In 2015, John Tesh was diagnosed with a rare form of prostate cancer and given 18 months to live.
Five years and another (2017) laparoscopic cancer treatment later, Tesh, now 67 and healthy, details his fight in stark, uncompromising detail in “Relentless: Unleashing a Life of Purpose, Grit, and Faith” (Thomas Nelson), a candid and revealing memoir that takes readers on a journey through his life (growing up in Garden City, Long Island) and long career in radio, television and music.
“Part of what I was trying to do with [writing about] the cancer stuff was to be of service,” says Tesh, the former “Entertainment Tonight” co-host (1986-96) and acclaimed musician (“Live at Red Rocks”) who hosts the syndicated radio show “Intelligence for Your Life.” He’s been married to actress Connie Sellecca for 28 years and, for those with long memories, worked at WCBS/Ch. 2 in the mid-’70s as the station’s youngest on-air reporter.
“When I was diagnosed there were very few books out there or other stories of a similar type of cancer,” says Tesh, who underwent surgery in the summer of 2015 followed by chemo and radiation.[He was re-treated in 2017 when the cancer returned.] “So that’s one of the reasons I went through all the details [in the book], but also to show the love story between me and Connie.
“If it hadn’t been for her I probably would’ve taken myself out.”
Tesh shared his thoughts about “Relentless” and about the arc of his career in a wide-ranging interview with The Post.
How did you handle the initial cancer diagnosis?
I was numb and everyone else around me was really upset and crying, so I thought I was going to have to somehow “man up.” But I did the wrong thing. I basically spoke death over myself … I made plans, made sure nobody told any of our radio stations — I thought maybe they would replace our show — I was making plans for [stepson] Gib [Gerard] to replace me and I was having conversations every day with my business manager about insurance and funeral plots. And I was drinking at the time because I was so miserable. So I became a cancer patient. I came apart at the seams. But Connie is a real “Snap out of it!” girl, like Cher in “Moonstruck,” and we dug into a lot of research and read a lot of books. Unless you have someone really helping you like I did you’re ready to strap on the kettle bell and jump in the pool because you can’t get to the other side of it. What’s really sad is that, once you’ve entered this world, you learn that a lot of spouses have split up. Because prostate cancer is in your “engine room,” it’s tough on your body and a lot of couples don’t survive it. I told [my doctors] that if couples want to have that conversation with us, we will — and we’ve done this many times, telling them how we got through it.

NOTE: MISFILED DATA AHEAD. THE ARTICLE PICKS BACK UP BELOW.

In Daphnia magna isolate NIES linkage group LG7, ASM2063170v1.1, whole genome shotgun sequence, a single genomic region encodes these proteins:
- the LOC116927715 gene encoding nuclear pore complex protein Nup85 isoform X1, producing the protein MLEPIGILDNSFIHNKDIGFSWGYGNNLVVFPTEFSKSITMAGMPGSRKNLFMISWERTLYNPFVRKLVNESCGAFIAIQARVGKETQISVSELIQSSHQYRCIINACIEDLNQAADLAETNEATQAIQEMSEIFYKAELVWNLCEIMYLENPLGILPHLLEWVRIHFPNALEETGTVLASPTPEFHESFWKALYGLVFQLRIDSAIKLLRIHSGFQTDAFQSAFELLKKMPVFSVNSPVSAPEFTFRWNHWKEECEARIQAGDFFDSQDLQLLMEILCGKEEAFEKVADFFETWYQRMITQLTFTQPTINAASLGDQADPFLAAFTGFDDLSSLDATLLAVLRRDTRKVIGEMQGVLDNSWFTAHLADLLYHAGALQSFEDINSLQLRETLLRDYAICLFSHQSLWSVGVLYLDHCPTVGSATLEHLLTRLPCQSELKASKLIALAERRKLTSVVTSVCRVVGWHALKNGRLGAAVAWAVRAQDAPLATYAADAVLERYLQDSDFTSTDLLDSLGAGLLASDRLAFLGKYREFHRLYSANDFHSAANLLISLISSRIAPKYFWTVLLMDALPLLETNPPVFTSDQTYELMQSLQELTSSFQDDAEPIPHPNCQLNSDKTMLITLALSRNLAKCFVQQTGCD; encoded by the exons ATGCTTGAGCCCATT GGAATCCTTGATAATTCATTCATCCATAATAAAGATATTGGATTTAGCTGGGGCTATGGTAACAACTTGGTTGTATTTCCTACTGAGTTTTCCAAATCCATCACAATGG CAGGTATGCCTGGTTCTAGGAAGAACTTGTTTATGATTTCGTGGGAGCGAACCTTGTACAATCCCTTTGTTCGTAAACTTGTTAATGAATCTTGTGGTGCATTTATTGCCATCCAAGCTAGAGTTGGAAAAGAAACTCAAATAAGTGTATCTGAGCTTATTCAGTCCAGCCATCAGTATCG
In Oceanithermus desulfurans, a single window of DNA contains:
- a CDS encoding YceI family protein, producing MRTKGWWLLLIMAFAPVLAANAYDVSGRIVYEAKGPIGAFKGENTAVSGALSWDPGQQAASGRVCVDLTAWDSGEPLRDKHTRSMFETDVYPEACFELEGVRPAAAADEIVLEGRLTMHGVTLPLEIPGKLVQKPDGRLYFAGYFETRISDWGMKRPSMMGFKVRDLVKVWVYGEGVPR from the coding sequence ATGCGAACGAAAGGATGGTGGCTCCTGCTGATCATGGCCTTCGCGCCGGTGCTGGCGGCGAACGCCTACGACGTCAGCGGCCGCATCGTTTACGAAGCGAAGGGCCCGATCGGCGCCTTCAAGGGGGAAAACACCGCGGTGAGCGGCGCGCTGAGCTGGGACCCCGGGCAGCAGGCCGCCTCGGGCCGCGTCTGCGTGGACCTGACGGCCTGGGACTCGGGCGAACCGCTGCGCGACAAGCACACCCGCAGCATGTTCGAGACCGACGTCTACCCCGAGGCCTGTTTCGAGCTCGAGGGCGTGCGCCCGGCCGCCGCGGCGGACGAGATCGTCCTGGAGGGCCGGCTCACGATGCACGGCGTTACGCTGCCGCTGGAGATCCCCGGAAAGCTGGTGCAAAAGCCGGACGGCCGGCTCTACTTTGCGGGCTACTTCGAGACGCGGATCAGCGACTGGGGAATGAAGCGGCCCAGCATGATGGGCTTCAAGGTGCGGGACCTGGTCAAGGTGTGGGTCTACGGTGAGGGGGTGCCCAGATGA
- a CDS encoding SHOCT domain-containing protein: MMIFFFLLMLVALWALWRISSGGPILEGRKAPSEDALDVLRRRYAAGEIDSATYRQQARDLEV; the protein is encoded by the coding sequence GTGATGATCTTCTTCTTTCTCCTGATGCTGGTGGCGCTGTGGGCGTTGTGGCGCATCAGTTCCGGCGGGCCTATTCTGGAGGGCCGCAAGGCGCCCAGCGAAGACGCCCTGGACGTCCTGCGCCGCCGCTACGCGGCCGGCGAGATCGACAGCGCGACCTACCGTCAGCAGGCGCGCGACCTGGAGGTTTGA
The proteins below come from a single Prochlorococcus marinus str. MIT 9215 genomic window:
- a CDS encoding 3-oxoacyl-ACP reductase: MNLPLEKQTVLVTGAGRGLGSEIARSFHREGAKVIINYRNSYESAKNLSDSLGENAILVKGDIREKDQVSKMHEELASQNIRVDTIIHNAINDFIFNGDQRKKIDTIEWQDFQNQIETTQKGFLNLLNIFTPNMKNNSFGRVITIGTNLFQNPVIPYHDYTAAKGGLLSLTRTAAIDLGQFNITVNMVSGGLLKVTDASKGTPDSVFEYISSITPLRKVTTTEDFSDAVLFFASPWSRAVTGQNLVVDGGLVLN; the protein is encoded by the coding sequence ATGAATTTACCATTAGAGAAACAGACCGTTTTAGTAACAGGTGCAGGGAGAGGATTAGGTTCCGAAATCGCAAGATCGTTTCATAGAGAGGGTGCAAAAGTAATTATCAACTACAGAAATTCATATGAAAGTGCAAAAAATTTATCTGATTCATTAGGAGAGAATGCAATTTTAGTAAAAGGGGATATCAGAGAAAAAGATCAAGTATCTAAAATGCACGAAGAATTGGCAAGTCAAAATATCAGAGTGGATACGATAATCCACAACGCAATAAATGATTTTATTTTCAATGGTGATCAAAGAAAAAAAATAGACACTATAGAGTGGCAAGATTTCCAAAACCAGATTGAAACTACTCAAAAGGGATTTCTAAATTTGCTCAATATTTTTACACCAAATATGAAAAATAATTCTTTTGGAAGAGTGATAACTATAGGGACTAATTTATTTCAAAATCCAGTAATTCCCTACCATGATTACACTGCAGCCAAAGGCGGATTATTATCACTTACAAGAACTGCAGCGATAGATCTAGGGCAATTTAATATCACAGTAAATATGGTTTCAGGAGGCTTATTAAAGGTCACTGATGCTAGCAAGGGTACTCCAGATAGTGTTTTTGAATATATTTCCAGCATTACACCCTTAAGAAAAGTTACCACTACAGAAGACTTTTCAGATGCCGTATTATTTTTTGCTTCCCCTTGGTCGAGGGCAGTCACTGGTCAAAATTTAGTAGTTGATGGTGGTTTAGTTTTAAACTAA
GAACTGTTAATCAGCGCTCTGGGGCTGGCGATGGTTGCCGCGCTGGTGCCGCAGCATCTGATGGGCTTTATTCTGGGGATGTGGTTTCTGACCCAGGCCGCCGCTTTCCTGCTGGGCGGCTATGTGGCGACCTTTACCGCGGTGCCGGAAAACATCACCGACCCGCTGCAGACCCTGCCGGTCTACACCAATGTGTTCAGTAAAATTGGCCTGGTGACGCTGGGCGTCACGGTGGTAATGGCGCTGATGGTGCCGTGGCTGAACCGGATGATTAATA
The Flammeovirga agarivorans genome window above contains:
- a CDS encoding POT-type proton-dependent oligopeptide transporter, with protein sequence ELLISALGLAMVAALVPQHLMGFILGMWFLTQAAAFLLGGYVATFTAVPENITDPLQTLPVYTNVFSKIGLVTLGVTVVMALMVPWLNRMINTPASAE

Do you still have to go for a checkup every six months?
Connie and I both felt that if I were to go back in for radiation and a scan, especially the type they have to do on me, which is isotopes and bone scans, that would case unbelief. Connie said, and I agree with her, that part of believing that you’re healed is not just faith, but also getting rid of unbelief, which comes at 2 o’clock in the morning like, “Is there anything growing inside my body right now?” So I agreed to one blood test [in August 2018] and all my tumor markers were clear, all the inflammation in my body was clear. That was the moment when I knew that this practice of manifesting divine healing in my life was something that was real. We don’t attend church on Sundays anymore — we go to sub-acute nursing facilities to lay hands on the sick and we’ve had some amazing results in teaching people how not to speak death over themselves. I got cancer the same exact year almost to the month my dad died of cancer. DNA is not programmed like that — I manifested that cancer in my body because I worried about it my whole life.
You talk in the book about your depression. Did you realize from a young age that you suffered from depression?
I couldn’t figure out what was going on. In the 1950s, Betty Friedan wrote about this in “The Feminine Mystique,” about women in suburbia, my mom being one of them. I was born in 1952 and women were told to quit their jobs and raise their kids and just be there at the behest of their husband. My dad was a World War II vet and spent a lot of his life drinking scotch whiskey, so there was that dysfunction. My sisters were much older than me, so they took the brunt of a lot of that, but nobody in my family really talked about anything, so that causes co-dependency, right? I was isolated; I wasn’t popular in school and spent a lot of time in the basement making things and destroying things and recording people’s conversations. I felt like I was shut out.
Is there anything you wish you had included in the book?
Connie and I were talking about this, and maybe I can do it in a revised edition. I went through a terrible period of stage fright, which is odd when you think that I’m doing 30 concerts a year and playing in front of 5,000 people a night. I was at the point where I would lose feeling in my left arm and I went through a whole process using therapy and experts to get over it. It took me four years to do that.